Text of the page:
A CHARITY which has provided comfort and support to tens of thousands of terminally-ill people is at risk of no longer being able to accept new patients.

The chief executive of St Mary’s Hospice in Ulverston yesterday announced a temporary suspension of admissions to inpatient beds.

Val Stangoe explained the hospice has been trying to recruit a senior doctor in palliative care since May to cover a temporary vacancy so it can offer continuity of care when a member of the team leaves in October.

But the role remains unfilled and as such the hospice will not have the medical expertise it needs to provide round-the-clock care to inpatients.

For an initial period of three months inpatients will no longer be accepted at the hospice’s In-Patient Unit.

The hospice is working with colleagues in the NHS to identify possible solutions and will extend its Hospice at Home service to allow more people to be cared for at home.

Mrs Stangoe said yesterday: “Today has been one of the most challenging days in the 30-year history of St Mary’s Hospice.

“Despite repeated attempts over a number of months we have as yet been unable to fill specialist doctor vacancies or find sufficient cover.

“As a specialist unit, there are strict rules about the level of doctor who is able to take responsibility for our patients, and while we have some fantastic doctors at the hospice, they do not have the required length of experience to take on this central role at this time, when our more experienced doctor leaves.

“We will use the next three months to redouble our efforts and leave no stone unturned in our quest to find the right person for this role.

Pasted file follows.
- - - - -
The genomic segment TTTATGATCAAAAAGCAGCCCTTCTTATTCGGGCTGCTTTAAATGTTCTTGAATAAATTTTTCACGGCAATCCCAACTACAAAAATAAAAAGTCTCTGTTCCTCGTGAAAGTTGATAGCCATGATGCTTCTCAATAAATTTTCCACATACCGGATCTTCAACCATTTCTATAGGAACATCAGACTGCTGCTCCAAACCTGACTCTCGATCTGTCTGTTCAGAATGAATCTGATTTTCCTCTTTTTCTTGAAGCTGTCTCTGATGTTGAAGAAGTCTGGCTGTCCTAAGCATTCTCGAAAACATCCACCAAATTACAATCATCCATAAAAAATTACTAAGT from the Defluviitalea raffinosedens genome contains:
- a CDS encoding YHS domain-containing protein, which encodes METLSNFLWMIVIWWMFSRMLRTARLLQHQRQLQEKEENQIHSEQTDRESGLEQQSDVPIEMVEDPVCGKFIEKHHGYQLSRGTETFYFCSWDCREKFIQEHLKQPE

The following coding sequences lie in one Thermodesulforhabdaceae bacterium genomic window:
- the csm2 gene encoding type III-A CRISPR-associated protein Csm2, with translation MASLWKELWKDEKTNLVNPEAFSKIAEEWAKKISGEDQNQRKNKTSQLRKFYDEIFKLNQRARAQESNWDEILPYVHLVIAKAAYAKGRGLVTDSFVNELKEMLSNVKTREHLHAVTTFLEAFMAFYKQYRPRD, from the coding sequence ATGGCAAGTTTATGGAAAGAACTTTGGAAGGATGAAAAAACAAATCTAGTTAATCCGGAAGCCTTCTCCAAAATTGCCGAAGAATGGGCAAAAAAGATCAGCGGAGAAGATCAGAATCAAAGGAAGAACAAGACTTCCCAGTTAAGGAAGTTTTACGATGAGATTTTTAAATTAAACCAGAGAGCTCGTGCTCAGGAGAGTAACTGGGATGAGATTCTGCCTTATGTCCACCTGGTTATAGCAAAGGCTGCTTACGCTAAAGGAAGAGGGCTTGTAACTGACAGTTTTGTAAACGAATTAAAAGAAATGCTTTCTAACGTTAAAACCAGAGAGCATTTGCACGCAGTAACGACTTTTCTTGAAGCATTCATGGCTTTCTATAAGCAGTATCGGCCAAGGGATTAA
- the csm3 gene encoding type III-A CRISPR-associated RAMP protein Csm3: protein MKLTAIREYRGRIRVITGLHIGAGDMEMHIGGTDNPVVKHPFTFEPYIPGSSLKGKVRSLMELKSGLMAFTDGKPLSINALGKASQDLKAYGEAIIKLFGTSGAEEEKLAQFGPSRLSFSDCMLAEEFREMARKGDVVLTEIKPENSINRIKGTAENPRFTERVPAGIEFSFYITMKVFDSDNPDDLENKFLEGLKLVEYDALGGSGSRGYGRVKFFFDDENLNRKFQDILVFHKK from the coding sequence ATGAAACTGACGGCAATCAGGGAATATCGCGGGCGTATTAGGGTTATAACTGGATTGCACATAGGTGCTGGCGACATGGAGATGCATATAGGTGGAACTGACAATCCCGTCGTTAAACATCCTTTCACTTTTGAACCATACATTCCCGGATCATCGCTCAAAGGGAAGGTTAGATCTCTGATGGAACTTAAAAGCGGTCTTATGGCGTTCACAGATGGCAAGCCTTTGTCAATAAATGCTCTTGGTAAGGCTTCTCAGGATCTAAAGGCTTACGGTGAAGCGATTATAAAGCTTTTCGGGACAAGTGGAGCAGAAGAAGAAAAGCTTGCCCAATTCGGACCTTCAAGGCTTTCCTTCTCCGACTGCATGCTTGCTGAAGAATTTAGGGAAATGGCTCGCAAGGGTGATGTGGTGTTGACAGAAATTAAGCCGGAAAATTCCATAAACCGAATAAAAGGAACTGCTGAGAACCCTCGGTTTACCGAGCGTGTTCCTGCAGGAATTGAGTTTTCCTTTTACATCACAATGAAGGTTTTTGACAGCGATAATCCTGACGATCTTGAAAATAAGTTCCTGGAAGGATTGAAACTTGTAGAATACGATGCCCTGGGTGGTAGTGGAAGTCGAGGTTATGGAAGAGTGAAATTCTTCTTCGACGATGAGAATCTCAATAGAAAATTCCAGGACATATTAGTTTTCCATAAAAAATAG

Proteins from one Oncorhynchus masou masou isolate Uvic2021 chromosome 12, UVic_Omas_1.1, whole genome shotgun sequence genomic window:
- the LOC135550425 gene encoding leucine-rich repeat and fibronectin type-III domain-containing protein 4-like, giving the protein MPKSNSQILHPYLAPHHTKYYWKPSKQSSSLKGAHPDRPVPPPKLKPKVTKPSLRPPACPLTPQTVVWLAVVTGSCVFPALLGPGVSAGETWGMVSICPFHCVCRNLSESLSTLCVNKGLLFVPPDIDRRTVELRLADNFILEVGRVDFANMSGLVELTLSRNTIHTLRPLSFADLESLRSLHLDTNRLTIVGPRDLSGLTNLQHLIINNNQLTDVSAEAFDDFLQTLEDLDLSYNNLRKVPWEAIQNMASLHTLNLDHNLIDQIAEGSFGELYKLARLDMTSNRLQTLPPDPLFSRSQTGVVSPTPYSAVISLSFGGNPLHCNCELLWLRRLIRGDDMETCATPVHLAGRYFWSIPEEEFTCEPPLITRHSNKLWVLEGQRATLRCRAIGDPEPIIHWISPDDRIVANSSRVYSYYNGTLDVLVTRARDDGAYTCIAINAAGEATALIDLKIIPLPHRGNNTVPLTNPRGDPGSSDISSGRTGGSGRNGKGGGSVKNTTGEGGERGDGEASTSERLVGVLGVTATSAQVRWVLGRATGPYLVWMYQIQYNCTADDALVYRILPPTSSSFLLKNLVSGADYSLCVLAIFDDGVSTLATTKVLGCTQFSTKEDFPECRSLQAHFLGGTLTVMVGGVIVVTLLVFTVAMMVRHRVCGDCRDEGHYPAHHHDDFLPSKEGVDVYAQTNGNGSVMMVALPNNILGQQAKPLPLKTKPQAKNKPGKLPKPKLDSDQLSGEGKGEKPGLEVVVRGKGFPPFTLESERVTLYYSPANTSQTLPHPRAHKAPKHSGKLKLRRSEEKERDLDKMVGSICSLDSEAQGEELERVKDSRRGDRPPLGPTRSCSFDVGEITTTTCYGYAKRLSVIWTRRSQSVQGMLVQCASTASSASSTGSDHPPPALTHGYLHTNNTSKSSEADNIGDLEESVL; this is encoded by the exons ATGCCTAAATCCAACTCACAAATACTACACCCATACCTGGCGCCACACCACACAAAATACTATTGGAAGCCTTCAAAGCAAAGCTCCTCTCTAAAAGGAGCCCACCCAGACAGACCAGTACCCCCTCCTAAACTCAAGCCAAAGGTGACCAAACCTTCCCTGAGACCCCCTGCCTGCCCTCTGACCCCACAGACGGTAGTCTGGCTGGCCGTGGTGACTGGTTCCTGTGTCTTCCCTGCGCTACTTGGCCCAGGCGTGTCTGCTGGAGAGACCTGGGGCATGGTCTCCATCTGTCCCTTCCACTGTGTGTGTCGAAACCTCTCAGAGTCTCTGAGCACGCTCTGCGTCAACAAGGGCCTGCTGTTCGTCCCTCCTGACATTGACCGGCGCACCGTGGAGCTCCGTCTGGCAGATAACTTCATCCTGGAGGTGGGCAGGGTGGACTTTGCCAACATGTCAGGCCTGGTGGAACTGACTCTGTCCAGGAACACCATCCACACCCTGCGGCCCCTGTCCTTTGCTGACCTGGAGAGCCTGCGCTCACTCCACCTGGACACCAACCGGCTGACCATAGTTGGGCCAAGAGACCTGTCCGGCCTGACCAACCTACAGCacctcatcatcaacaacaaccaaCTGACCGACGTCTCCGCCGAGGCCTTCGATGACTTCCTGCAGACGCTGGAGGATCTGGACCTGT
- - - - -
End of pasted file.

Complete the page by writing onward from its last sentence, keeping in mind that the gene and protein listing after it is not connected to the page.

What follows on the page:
“In the meantime, every other element of the hospice operation will continue to run as normal.”

The temporary suspension of admissions will take full effect by mid-October and if any patients are still being treated at that time they will be moved to alternative care facilities.

Bereavement counselling and Living Well services will continue to operate as usual while the hospice building and Orangery Cafe will remain open.

The hospice’s senior management team and trustees will continue the search for a new doctor but will also work on a back-up plan.

“Our goal is to recruit the individual we need to allow us to once again admit inpatients.

“But we must not be blind to the fact this has been a challenge for some time and is likely to continue to be so.

“For this reason, the right thing to do is to develop a Plan B which allows us to reach and support as many people as possible.

“I have been asked if the temporary suspension means job losses. In the short term, as we refocus our efforts to recruit a palliative care doctor, we will protect those roles which may be affected in the longer term.

“I pledge to make every effort, first and foremost, to find a way of reopening our IPU beds. And in the event of us having to turn to Plan B, I will do everything in my power to maintain the jobs and employment of as many of our team members as possible.”